This module takes a look at the geodetic model and the role of gravity field on geodetic networks, i.e. spatial networks measured on the surface of the earth. It includes treatments of:
- The role and importance of gravity in geospatial networks
- The notion of equipotential surfaces and the geoid
- Heights above the geoid and the normal ellipsoid
- Solving the geodetic model and a review of the parametric least squares equations for network applications
- The notion of a pre-analysis for network design
Overall, this module is meant to connect the dots between courses you may have taken in least squares, coordinate systems, and physical geodesy – with emphasis on geospatial networks.
Readings are also provided to help you understand and height systems and quantify the impact of gravity on 1D, 2D, and 3D networks.
My own notes and the desired outcomes
I’m still assuming that you’re building your own “perfect set of notes” as you go through this material – to make sure you have a succinct reference to help you be efficient on a test or in your future work. So, I’m sharing my own notes here with you to help with that.
I’m also sharing the desired outcomes. As in our previous modules, there aren’t cast as true learning outcomes, despite the title. Rather, I want you to think of the second document below as a list of questions and actions you can use to check yourself as you go through the learning process.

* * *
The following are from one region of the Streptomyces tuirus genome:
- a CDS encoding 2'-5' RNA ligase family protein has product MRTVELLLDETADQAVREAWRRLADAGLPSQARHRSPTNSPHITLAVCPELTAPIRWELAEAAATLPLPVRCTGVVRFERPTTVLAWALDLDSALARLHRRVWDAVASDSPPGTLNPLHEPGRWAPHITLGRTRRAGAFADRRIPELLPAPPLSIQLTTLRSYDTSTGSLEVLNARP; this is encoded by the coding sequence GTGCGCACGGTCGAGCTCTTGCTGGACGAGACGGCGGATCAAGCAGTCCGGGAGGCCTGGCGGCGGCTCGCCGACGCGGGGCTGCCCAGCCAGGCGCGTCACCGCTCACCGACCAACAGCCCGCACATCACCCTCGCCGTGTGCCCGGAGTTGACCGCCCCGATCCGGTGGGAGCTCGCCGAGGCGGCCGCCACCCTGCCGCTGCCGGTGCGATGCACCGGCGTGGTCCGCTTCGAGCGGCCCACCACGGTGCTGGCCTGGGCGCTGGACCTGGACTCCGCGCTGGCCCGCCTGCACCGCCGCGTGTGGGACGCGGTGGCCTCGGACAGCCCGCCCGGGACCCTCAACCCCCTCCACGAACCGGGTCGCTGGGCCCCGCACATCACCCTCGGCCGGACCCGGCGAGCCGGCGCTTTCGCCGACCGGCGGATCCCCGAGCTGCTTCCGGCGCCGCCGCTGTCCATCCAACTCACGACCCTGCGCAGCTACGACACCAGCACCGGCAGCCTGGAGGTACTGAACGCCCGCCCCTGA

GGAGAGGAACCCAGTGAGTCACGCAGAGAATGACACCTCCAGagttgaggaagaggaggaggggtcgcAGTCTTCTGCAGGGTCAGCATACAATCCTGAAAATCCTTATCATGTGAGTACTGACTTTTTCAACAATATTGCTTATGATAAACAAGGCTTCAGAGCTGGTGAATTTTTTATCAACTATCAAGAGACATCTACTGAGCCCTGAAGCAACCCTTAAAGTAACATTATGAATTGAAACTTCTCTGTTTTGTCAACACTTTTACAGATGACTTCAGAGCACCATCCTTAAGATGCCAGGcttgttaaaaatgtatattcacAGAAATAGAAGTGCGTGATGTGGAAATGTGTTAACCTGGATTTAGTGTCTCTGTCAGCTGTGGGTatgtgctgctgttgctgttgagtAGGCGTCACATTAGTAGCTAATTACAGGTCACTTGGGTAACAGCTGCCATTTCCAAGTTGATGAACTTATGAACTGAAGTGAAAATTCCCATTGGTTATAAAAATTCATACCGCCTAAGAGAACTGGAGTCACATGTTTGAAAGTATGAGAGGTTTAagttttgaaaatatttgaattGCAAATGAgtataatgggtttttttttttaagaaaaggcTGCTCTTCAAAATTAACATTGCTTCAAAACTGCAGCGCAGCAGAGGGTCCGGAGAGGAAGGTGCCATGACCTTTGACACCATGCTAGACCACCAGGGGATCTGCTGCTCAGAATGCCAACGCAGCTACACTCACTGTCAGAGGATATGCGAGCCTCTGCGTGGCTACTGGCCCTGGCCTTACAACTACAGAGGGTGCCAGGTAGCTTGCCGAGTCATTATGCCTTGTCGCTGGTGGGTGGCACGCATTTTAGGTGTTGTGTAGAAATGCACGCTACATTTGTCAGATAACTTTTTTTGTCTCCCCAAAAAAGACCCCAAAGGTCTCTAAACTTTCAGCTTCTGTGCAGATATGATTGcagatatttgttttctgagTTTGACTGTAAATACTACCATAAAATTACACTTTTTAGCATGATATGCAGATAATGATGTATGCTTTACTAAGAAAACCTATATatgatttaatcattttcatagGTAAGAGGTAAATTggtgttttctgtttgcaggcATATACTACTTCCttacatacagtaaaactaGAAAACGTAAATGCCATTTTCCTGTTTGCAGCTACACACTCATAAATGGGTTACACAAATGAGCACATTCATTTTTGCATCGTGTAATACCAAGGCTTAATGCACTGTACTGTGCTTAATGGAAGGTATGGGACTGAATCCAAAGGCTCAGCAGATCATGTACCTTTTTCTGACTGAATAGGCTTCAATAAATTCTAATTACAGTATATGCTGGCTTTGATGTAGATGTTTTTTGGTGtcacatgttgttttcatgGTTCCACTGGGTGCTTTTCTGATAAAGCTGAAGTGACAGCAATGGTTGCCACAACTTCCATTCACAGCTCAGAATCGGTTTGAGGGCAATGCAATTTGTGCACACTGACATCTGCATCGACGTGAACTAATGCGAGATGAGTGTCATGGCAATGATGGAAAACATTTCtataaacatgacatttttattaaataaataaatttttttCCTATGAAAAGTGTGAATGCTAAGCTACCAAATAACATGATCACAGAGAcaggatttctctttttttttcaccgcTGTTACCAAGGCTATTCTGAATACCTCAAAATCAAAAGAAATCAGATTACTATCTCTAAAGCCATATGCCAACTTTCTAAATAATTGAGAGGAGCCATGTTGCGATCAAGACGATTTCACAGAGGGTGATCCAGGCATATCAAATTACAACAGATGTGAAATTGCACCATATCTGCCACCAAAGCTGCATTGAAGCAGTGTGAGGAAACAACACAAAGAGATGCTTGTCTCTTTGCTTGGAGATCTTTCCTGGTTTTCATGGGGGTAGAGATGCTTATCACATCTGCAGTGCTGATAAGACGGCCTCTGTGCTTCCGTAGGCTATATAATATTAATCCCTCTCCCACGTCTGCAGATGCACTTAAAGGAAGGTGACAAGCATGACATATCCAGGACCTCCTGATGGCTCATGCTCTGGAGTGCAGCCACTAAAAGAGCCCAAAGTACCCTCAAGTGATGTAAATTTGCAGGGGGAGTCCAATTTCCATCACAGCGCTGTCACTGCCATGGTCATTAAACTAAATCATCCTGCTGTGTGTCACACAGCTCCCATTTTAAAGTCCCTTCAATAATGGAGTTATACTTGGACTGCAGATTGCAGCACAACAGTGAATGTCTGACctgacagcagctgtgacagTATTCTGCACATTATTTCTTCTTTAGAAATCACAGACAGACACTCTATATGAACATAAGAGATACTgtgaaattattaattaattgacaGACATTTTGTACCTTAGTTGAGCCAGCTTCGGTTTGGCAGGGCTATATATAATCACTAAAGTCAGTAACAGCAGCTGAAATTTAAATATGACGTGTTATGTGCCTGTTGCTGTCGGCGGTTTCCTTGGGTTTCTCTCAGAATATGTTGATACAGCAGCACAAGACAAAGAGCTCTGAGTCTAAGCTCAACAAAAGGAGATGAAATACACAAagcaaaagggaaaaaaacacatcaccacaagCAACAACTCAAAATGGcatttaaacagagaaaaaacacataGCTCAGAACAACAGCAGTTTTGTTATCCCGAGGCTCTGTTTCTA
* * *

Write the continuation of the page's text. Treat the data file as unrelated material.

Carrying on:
(Desired outcomes coming soon.)
The self-assessment problems
My usual practice in a course like this is to share some problems with you so you can assess your understanding of the material. These are embedded after the lessons below.
So, dig into these problems either after you’ve finished looking at the material or as you go. Hustle to figure out the answers. Leave no stone unturned. Get help if you need it. Like the notes, I’m going to assume you’re building the “perfect set of reference problems” to help you be efficient in a test or to look back at in practice.
If you’re taking this course from me as part of a university class then these are a great way to study. I can’t ask exactly the same questions on a test, of course, but I do generally design the problems in a way that you can expect to do as well in the formal assessments as you can do on these self-assessment questions.
And there’s also a lab that integrates quite closely with this material – especially the part on pre-analyzing a network by propagating the errors from the measurement space to the parameter space. It’s called: Preanalysis and ‘brute force’ iterative design of a trilateration network. I recommend doing this as you go through this module.
Okay, now get started by clicking through the lessons below!